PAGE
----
Last time, we covered the basics of hearing loss in older dogs and the importance of hearing for our four-legged friends.
With that understanding in place, it’s time to move on to explore some of the early signs and symptoms with respect to a lack of hearing and deafness in dogs.
If you missed our first article, you can read more on the basics regarding dogs and hearing loss.
Response Deficit – What Does It Mean?
Perhaps the most obvious symptom of hearing loss in older dogs is that of response deficit.
This is a fancy way of saying that your dog will ignore commands or calls because he or she doesn’t hear them. Example:
- If you are calling your dog’s name or calling out commands and your dog doesn’t respond or has a delayed response, this could be a sign that your dog is suffering some form of hearing loss.
- Dogs with response deficits may also have trouble hearing squeaky toys or even sounds from other dogs and animals.
Another sign that your dog may be losing his or her hearing is if he or she startles easily. Here’s some common reasons and reactions related to why your dog may appear suddenly startled:
- He or she doesn’t see you coming and is surprised by your presence. This happens because your dog was unable to hear your footsteps or other audible stimuli that he or she normally would’ve heard upon approach.
- Dogs with little or no ability to perceive sound, may also startle easily and create unforeseen aggression in dogs because they’re surprised by your presence or the sudden presence of other pets.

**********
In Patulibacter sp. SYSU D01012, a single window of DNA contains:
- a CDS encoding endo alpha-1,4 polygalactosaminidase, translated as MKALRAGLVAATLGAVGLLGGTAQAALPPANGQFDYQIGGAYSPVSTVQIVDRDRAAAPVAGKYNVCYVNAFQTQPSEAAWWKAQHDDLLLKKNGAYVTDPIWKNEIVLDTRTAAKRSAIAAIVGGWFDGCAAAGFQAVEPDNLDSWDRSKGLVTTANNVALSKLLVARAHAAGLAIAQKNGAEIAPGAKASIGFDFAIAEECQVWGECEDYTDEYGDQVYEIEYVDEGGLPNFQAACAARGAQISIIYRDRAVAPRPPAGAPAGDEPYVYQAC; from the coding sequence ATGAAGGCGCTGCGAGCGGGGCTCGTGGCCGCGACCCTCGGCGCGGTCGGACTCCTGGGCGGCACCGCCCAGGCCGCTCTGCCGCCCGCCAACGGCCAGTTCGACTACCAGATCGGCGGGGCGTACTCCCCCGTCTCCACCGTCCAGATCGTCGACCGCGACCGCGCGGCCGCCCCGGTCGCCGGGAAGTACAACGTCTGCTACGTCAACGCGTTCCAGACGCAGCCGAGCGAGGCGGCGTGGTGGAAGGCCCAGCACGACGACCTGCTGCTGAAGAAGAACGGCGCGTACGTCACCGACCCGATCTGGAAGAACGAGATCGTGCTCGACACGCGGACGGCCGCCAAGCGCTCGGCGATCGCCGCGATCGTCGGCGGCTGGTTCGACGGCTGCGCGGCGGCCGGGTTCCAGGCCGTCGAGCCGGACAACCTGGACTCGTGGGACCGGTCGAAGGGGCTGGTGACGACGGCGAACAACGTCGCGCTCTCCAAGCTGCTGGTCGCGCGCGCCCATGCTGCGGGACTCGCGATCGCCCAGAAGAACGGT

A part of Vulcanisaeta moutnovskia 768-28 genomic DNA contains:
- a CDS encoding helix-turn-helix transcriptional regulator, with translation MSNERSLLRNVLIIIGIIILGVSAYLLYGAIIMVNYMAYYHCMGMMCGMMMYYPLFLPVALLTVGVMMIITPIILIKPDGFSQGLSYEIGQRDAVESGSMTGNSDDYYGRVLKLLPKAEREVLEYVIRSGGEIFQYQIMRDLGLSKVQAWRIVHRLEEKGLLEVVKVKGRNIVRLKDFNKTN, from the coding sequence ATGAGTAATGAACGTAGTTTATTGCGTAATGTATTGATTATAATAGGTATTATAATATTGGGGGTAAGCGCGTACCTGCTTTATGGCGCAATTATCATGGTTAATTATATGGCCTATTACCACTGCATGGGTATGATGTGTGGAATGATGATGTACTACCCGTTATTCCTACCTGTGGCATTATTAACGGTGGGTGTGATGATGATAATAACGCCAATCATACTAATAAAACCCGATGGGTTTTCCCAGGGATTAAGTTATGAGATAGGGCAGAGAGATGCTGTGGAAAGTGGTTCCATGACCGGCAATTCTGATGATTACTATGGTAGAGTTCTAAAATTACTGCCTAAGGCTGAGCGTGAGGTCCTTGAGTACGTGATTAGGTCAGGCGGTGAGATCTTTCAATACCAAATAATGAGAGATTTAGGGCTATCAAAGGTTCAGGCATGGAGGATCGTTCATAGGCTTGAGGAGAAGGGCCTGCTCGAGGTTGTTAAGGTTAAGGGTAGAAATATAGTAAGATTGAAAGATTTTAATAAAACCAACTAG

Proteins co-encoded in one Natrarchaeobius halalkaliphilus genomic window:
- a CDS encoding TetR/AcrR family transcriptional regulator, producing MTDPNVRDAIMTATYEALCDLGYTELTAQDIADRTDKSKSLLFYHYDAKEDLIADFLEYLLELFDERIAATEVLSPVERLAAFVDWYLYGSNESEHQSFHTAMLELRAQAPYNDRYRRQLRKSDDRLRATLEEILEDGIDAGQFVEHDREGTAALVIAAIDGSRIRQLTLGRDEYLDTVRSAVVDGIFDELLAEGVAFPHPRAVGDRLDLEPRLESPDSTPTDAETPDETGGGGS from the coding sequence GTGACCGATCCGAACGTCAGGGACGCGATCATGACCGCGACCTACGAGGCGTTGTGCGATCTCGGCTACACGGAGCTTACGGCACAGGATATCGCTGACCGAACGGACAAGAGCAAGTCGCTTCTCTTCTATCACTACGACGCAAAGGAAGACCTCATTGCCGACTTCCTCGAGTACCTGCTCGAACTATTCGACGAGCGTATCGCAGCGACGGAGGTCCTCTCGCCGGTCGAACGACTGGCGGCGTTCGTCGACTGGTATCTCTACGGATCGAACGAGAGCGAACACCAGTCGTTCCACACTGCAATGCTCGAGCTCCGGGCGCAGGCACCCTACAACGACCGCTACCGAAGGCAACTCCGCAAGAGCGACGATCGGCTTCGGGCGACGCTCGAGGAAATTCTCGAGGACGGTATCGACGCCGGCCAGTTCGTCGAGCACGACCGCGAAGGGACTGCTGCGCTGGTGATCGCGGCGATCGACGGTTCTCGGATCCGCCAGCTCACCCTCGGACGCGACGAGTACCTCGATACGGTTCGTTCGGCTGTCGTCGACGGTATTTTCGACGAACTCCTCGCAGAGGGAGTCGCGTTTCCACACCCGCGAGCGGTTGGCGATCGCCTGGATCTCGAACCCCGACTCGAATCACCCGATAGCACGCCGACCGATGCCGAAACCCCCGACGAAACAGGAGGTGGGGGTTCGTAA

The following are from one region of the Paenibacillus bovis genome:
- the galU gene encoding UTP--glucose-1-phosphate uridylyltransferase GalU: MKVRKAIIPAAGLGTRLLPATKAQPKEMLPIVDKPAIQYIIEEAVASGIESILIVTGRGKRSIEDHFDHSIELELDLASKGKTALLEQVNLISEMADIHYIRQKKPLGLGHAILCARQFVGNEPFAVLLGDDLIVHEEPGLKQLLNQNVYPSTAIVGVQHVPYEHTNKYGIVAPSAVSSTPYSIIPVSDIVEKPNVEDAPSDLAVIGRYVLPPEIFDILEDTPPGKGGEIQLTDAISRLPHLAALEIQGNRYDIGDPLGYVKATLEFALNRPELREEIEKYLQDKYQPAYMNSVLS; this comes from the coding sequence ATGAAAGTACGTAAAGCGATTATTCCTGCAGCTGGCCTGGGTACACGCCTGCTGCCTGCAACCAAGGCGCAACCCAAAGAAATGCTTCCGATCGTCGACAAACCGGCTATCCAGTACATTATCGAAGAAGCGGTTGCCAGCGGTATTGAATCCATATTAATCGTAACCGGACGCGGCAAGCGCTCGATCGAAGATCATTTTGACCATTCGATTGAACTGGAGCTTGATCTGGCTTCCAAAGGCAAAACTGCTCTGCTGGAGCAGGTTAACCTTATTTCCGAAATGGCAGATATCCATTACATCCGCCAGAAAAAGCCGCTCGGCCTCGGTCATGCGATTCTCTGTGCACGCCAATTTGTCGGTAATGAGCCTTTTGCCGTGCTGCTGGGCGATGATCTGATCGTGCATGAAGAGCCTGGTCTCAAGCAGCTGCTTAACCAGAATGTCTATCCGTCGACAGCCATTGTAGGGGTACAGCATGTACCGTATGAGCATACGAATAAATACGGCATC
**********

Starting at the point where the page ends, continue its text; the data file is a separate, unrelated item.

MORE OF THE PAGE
Other Signs and Symptoms of Hearing Loss in Older Dogs
There are a few other noted signs and symptoms of hearing loss in older dogs, some of which don’t seem to make much sense at the outset but may point to a larger problem with your best friend’s hearing. Keep an eye out for the following:
- Sleeping more than usual
- Excessive barking
- Aggressive behavior
- Pawing or scratching at ears
- Head shaking
- Turning wrong way when called
- Smelly discharge from ears (hearing loss doesn’t cause smelly, dirty ears; this is a symptom of another problem such as chronic ear infections that were never really resolved and may have played a role in your dog’s hearing problem)
Dogs will typically show more signs of deafness and hearing loss than cats or other types of domesticated animals, likely because hearing is such an important part of their lives.
Keep an eye out for the aforementioned symptoms and for any strange behavior coming from your dog, as it could be an early sign that something is going wrong with his or her ears.
From this standpoint, you can start to get treatment or learn to deal with a dog with hearing loss. In the next entry, we’ll get into how hearing loss in older dogs is treated and how life with an older dog with hearing loss can still be a joyous and enlightening experience for both you and your best friend.
Life with hearing loss does not mean it’s the end of the road, after all, and your dog deserves the best possible care going forward with this difficult condition.